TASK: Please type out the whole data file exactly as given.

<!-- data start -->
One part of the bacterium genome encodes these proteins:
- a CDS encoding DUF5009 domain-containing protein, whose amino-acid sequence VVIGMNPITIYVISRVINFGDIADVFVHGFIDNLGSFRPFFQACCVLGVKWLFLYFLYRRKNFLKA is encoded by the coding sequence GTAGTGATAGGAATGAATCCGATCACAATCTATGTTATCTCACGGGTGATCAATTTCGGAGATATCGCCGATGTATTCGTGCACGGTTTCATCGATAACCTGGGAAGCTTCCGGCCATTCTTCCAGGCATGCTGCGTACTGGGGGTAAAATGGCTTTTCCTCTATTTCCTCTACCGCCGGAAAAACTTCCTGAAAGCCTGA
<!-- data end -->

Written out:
One part of the bacterium genome encodes these proteins:
- a CDS encoding DUF5009 domain-containing protein, whose amino-acid sequence VVIGMNPITIYVISRVINFGDIADVFVHGFIDNLGSFRPFFQACCVLGVKWLFLYFLYRRKNFLKA is encoded by the coding sequence GTAGTGATAGGAATGAATCCGATCACAATCTATGTTATCTCACGGGTGATCAATTTCGGAGATATCGCCGATGTATTCGTGCACGGTTTCATCGATAACCTGGGAAGCTTCCGGCCATTCTTCCAGGCATGCTGCGTACTGGGGGTAAAATGGCTTTTCCTCTATTTCCTCTACCGCCGGAAAAACTTCCTGAAAGCCTGA